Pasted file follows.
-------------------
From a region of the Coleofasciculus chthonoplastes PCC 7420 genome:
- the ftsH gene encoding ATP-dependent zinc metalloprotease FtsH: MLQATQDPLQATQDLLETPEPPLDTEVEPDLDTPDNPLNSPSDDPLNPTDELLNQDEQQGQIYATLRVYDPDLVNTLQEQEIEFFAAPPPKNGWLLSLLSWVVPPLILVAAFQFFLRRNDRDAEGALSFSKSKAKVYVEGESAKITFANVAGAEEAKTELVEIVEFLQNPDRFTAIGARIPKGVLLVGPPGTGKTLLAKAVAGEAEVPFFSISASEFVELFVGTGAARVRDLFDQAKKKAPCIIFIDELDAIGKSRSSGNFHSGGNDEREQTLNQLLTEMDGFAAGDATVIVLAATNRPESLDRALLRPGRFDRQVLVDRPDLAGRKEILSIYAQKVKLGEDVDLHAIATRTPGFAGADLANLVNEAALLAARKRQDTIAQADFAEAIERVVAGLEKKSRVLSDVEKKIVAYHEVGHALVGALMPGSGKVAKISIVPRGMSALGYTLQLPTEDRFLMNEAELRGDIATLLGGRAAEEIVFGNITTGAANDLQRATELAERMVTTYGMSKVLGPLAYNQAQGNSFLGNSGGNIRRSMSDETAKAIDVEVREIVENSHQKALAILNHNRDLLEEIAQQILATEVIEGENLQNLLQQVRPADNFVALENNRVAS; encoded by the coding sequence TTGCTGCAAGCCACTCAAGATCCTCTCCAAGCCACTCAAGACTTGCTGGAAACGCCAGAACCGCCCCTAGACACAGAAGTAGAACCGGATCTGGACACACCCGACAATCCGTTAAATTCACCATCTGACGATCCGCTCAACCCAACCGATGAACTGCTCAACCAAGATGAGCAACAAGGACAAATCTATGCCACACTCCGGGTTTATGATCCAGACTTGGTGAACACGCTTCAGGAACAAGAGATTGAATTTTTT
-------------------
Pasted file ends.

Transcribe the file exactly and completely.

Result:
From a region of the Coleofasciculus chthonoplastes PCC 7420 genome:
- the ftsH gene encoding ATP-dependent zinc metalloprotease FtsH: MLQATQDPLQATQDLLETPEPPLDTEVEPDLDTPDNPLNSPSDDPLNPTDELLNQDEQQGQIYATLRVYDPDLVNTLQEQEIEFFAAPPPKNGWLLSLLSWVVPPLILVAAFQFFLRRNDRDAEGALSFSKSKAKVYVEGESAKITFANVAGAEEAKTELVEIVEFLQNPDRFTAIGARIPKGVLLVGPPGTGKTLLAKAVAGEAEVPFFSISASEFVELFVGTGAARVRDLFDQAKKKAPCIIFIDELDAIGKSRSSGNFHSGGNDEREQTLNQLLTEMDGFAAGDATVIVLAATNRPESLDRALLRPGRFDRQVLVDRPDLAGRKEILSIYAQKVKLGEDVDLHAIATRTPGFAGADLANLVNEAALLAARKRQDTIAQADFAEAIERVVAGLEKKSRVLSDVEKKIVAYHEVGHALVGALMPGSGKVAKISIVPRGMSALGYTLQLPTEDRFLMNEAELRGDIATLLGGRAAEEIVFGNITTGAANDLQRATELAERMVTTYGMSKVLGPLAYNQAQGNSFLGNSGGNIRRSMSDETAKAIDVEVREIVENSHQKALAILNHNRDLLEEIAQQILATEVIEGENLQNLLQQVRPADNFVALENNRVAS; encoded by the coding sequence TTGCTGCAAGCCACTCAAGATCCTCTCCAAGCCACTCAAGACTTGCTGGAAACGCCAGAACCGCCCCTAGACACAGAAGTAGAACCGGATCTGGACACACCCGACAATCCGTTAAATTCACCATCTGACGATCCGCTCAACCCAACCGATGAACTGCTCAACCAAGATGAGCAACAAGGACAAATCTATGCCACACTCCGGGTTTATGATCCAGACTTGGTGAACACGCTTCAGGAACAAGAGATTGAATTTTTT